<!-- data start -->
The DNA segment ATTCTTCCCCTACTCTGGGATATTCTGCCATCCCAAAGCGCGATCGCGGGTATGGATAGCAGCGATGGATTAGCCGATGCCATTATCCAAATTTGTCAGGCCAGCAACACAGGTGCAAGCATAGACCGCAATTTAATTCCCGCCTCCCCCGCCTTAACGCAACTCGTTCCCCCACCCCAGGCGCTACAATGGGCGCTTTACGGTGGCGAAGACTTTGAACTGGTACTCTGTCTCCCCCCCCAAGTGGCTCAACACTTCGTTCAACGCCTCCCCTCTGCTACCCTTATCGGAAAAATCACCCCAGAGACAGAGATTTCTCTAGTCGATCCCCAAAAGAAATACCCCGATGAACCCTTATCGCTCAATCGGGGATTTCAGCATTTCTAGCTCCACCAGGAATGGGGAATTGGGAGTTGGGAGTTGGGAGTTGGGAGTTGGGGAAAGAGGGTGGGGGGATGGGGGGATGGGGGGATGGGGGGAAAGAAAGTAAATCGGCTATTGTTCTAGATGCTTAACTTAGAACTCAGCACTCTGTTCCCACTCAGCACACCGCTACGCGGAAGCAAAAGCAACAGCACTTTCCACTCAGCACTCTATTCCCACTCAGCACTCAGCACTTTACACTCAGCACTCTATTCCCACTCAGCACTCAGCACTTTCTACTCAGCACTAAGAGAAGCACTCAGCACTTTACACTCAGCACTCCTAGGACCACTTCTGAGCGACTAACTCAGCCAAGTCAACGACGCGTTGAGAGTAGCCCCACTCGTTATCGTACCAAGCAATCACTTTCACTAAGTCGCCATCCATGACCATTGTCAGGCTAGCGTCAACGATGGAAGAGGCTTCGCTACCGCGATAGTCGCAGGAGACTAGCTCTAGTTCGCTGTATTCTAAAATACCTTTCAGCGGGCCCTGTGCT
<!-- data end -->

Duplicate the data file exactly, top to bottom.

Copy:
The DNA segment ATTCTTCCCCTACTCTGGGATATTCTGCCATCCCAAAGCGCGATCGCGGGTATGGATAGCAGCGATGGATTAGCCGATGCCATTATCCAAATTTGTCAGGCCAGCAACACAGGTGCAAGCATAGACCGCAATTTAATTCCCGCCTCCCCCGCCTTAACGCAACTCGTTCCCCCACCCCAGGCGCTACAATGGGCGCTTTACGGTGGCGAAGACTTTGAACTGGTACTCTGTCTCCCCCCCCAAGTGGCTCAACACTTCGTTCAACGCCTCCCCTCTGCTACCCTTATCGGAAAAATCACCCCAGAGACAGAGATTTCTCTAGTCGATCCCCAAAAGAAATACCCCGATGAACCCTTATCGCTCAATCGGGGATTTCAGCATTTCTAGCTCCACCAGGAATGGGGAATTGGGAGTTGGGAGTTGGGAGTTGGGAGTTGGGGAAAGAGGGTGGGGGGATGGGGGGATGGGGGGATGGGGGGAAAGAAAGTAAATCGGCTATTGTTCTAGATGCTTAACTTAGAACTCAGCACTCTGTTCCCACTCAGCACACCGCTACGCGGAAGCAAAAGCAACAGCACTTTCCACTCAGCACTCTATTCCCACTCAGCACTCAGCACTTTACACTCAGCACTCTATTCCCACTCAGCACTCAGCACTTTCTACTCAGCACTAAGAGAAGCACTCAGCACTTTACACTCAGCACTCCTAGGACCACTTCTGAGCGACTAACTCAGCCAAGTCAACGACGCGTTGAGAGTAGCCCCACTCGTTATCGTACCAAGCAATCACTTTCACTAAGTCGCCATCCATGACCATTGTCAGGCTAGCGTCAACGATGGAAGAGGCTTCGCTACCGCGATAGTCGCAGGAGACTAGCTCTAGTTCGCTGTATTCTAAAATACCTTTCAGCGGGCCCTGTGCT